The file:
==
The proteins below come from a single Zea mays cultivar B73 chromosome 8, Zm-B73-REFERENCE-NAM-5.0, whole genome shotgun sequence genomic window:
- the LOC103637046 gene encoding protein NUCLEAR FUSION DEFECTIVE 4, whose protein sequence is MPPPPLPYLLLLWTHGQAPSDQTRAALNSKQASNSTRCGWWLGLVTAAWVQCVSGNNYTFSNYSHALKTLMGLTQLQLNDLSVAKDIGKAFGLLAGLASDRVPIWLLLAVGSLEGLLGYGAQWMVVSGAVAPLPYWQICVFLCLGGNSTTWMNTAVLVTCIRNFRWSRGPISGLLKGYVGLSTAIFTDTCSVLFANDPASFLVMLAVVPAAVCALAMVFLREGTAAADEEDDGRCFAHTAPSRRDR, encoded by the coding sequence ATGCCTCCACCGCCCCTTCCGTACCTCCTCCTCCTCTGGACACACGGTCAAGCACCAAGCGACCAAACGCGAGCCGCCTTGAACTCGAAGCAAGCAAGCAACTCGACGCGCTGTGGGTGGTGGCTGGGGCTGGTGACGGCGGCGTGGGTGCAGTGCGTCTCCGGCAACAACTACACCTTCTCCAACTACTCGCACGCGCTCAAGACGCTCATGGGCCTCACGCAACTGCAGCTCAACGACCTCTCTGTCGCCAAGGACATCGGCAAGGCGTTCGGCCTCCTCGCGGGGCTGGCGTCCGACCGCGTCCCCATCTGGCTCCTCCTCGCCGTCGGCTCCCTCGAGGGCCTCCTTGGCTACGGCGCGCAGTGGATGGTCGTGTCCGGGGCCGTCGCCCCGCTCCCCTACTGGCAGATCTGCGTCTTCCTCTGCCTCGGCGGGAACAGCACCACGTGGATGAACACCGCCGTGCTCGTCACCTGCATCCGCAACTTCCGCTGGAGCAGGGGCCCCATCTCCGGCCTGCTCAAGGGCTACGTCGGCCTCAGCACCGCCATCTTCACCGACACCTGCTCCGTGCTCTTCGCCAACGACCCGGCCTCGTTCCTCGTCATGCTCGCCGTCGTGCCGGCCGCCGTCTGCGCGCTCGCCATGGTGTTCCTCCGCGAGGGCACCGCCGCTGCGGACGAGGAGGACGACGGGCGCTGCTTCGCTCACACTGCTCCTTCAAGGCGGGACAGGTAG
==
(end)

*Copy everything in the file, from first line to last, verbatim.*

The proteins below come from a single Zea mays cultivar B73 chromosome 8, Zm-B73-REFERENCE-NAM-5.0, whole genome shotgun sequence genomic window:
- the LOC103637046 gene encoding protein NUCLEAR FUSION DEFECTIVE 4, whose protein sequence is MPPPPLPYLLLLWTHGQAPSDQTRAALNSKQASNSTRCGWWLGLVTAAWVQCVSGNNYTFSNYSHALKTLMGLTQLQLNDLSVAKDIGKAFGLLAGLASDRVPIWLLLAVGSLEGLLGYGAQWMVVSGAVAPLPYWQICVFLCLGGNSTTWMNTAVLVTCIRNFRWSRGPISGLLKGYVGLSTAIFTDTCSVLFANDPASFLVMLAVVPAAVCALAMVFLREGTAAADEEDDGRCFAHTAPSRRDR, encoded by the coding sequence ATGCCTCCACCGCCCCTTCCGTACCTCCTCCTCCTCTGGACACACGGTCAAGCACCAAGCGACCAAACGCGAGCCGCCTTGAACTCGAAGCAAGCAAGCAACTCGACGCGCTGTGGGTGGTGGCTGGGGCTGGTGACGGCGGCGTGGGTGCAGTGCGTCTCCGGCAACAACTACACCTTCTCCAACTACTCGCACGCGCTCAAGACGCTCATGGGCCTCACGCAACTGCAGCTCAACGACCTCTCTGTCGCCAAGGACATCGGCAAGGCGTTCGGCCTCCTCGCGGGGCTGGCGTCCGACCGCGTCCCCATCTGGCTCCTCCTCGCCGTCGGCTCCCTCGAGGGCCTCCTTGGCTACGGCGCGCAGTGGATGGTCGTGTCCGGGGCCGTCGCCCCGCTCCCCTACTGGCAGATCTGCGTCTTCCTCTGCCTCGGCGGGAACAGCACCACGTGGATGAACACCGCCGTGCTCGTCACCTGCATCCGCAACTTCCGCTGGAGCAGGGGCCCCATCTCCGGCCTGCTCAAGGGCTACGTCGGCCTCAGCACCGCCATCTTCACCGACACCTGCTCCGTGCTCTTCGCCAACGACCCGGCCTCGTTCCTCGTCATGCTCGCCGTCGTGCCGGCCGCCGTCTGCGCGCTCGCCATGGTGTTCCTCCGCGAGGGCACCGCCGCTGCGGACGAGGAGGACGACGGGCGCTGCTTCGCTCACACTGCTCCTTCAAGGCGGGACAGGTAG